Radiocarbon and stable isotope constraints on Last Glacial Maximum and Younger Dryas ventilation in the western North Atlantic

TitleRadiocarbon and stable isotope constraints on Last Glacial Maximum and Younger Dryas ventilation in the western North Atlantic
Publication TypeJournal Article
Year of Publication2004
AuthorsKeigwin, LD
Date PublishedNov 3
ISBN Number0883-8305
Keywordsbenthic foraminifera, deep-sea sediments, ice-age, Ocean circulation, ocean ventilation, pacific-ocean, radiocarbon, SARGASSO SEA, southern-ocean, Thermohaline circulation, united-states, water circulation, western north atlantic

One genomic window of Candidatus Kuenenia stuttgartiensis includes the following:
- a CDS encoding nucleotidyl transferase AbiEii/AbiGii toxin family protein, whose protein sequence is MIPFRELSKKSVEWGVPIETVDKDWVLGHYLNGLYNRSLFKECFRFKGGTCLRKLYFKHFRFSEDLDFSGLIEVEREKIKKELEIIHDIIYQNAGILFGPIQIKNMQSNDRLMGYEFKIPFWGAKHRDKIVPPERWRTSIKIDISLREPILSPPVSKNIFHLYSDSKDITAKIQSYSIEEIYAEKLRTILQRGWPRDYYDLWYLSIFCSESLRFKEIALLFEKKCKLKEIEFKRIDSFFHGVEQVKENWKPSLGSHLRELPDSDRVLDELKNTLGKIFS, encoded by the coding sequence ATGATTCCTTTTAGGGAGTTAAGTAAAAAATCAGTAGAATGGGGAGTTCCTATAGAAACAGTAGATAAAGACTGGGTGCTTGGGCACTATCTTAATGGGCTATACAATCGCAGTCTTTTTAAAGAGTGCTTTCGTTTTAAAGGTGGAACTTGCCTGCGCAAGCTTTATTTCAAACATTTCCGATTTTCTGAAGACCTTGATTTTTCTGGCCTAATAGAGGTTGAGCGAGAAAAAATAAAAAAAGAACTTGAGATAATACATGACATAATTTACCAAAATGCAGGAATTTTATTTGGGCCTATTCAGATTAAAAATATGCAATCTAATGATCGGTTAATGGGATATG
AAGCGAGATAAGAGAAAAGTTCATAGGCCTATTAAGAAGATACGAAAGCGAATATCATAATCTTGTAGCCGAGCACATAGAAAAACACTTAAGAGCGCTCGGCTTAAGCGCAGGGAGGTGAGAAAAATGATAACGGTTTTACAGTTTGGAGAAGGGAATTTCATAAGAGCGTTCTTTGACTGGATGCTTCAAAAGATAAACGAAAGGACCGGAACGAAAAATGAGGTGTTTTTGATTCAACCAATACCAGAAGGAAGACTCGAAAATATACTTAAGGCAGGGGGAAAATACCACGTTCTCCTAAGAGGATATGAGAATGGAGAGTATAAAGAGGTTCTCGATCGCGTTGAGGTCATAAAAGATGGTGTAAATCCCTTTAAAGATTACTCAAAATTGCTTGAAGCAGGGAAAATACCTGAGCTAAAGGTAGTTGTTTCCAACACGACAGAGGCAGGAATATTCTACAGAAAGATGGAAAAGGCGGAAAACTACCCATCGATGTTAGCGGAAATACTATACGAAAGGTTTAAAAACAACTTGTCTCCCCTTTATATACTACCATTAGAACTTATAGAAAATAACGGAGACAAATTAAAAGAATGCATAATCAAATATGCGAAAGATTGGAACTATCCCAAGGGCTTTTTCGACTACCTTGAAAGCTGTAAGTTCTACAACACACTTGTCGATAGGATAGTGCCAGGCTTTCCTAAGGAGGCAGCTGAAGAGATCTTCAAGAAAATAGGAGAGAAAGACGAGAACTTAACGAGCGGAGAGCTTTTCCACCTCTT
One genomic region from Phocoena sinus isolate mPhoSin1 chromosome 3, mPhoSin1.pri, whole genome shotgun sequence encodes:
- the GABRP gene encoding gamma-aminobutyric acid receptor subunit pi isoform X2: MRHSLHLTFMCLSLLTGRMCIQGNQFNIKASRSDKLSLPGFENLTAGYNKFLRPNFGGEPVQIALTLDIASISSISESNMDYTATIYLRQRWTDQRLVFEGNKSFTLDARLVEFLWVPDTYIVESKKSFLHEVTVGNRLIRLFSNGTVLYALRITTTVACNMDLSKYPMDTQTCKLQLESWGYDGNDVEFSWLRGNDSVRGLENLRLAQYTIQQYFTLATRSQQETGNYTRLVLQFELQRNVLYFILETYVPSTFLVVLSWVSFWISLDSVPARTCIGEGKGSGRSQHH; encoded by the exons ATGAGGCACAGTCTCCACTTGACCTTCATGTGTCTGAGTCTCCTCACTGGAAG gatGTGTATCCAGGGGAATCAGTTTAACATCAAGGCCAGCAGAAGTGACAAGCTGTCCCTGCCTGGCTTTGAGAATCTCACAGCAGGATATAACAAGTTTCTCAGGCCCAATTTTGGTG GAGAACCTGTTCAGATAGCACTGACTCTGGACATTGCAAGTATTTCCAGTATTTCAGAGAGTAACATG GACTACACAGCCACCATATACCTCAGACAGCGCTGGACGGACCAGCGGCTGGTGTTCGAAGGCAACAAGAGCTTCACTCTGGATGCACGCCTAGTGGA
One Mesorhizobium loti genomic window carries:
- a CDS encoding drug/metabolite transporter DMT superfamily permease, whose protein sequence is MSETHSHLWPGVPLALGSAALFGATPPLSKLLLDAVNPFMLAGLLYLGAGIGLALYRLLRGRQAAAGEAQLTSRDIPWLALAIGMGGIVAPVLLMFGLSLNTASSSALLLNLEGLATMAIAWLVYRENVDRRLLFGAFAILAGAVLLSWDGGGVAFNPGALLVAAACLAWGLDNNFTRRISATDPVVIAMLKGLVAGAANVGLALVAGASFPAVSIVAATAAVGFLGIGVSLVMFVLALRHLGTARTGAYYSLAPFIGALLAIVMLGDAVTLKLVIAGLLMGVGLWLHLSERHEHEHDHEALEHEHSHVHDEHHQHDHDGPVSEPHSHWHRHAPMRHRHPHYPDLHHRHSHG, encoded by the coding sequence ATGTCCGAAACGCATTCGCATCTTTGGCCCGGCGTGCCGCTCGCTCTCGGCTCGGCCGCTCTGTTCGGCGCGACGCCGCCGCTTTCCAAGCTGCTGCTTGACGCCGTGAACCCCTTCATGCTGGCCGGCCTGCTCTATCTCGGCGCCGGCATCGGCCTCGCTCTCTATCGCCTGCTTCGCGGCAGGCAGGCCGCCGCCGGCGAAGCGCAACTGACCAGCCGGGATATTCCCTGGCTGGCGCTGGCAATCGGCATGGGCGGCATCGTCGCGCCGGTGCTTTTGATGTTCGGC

[1] Foraminiferal abundance, C-14 ventilation ages, and stable isotope ratios in cores from high deposition rate locations in the western subtropical North Atlantic are used to infer changes in ocean and climate during the Younger Dryas (YD) and Last Glacial Maximum (LGM). The delta(18)O of the surface dwelling planktonic foram Globigerinoides ruber records the present-day decrease in surface temperature (SST) of similar to 4 degreesC from Gulf Stream waters to the northeastern Bermuda Rise. If during the LGM the modern delta(18)O/salinity relationship was maintained, this SST contrast was reduced to 2 degreesC. With LGM to interglacial delta(18)O changes of at least 2.2parts per thousand, SSTs in the western subtropical gyre may have been as much as 5 degreesC colder. Above similar to 2.3 km, glacial delta(13)C was higher than today, consistent with nutrient-depleted ( younger) bottom waters, as identified previously. Below that, delta(13)C decreased continually to - 0.5parts per thousand, about equal to the lowest LGM delta(13)C in the North Pacific Ocean. Seven pairs of benthic and planktonic foraminiferal C-14 dates from cores > 2.5 km deep differ by 1100 +/- 340 years, with a maximum apparent ventilation age of similar to 1500 years at 4250 m and at similar to 4700 m. Apparent ventilation ages are presently unavailable for the LGM < 2.5 km because of problems with reworking on the continental slope when sea level was low. Because LGM δC-13 is about the same in the deep North Atlantic and the deep North Pacific, and because the oldest apparent ventilation ages in the LGM North Atlantic are the same as the North Pacific today, it is possible that the same water mass, probably of southern origin, flowed deep within each basin during the LGM. Very early in the YD, dated here at 11.25 +/- 0.25 ( n = 10) conventional C-14 kyr BP ( equal to 12.9 calendar kyr BP), apparent ventilation ages < 2.3 km water depth were about the same as North Atlantic Deep Water today. Below similar to 2.3 km, four YD pairs average 1030 +/- 400 years. The oldest apparent ventilation age for the YD is 1600 years at 4250 m. This strong contrast in ventilation, which indicates a front between water masses of very different origin, is similar to glacial profiles of nutrient-like proxies. This suggests that the LGM and YD modes of ocean circulation were the same.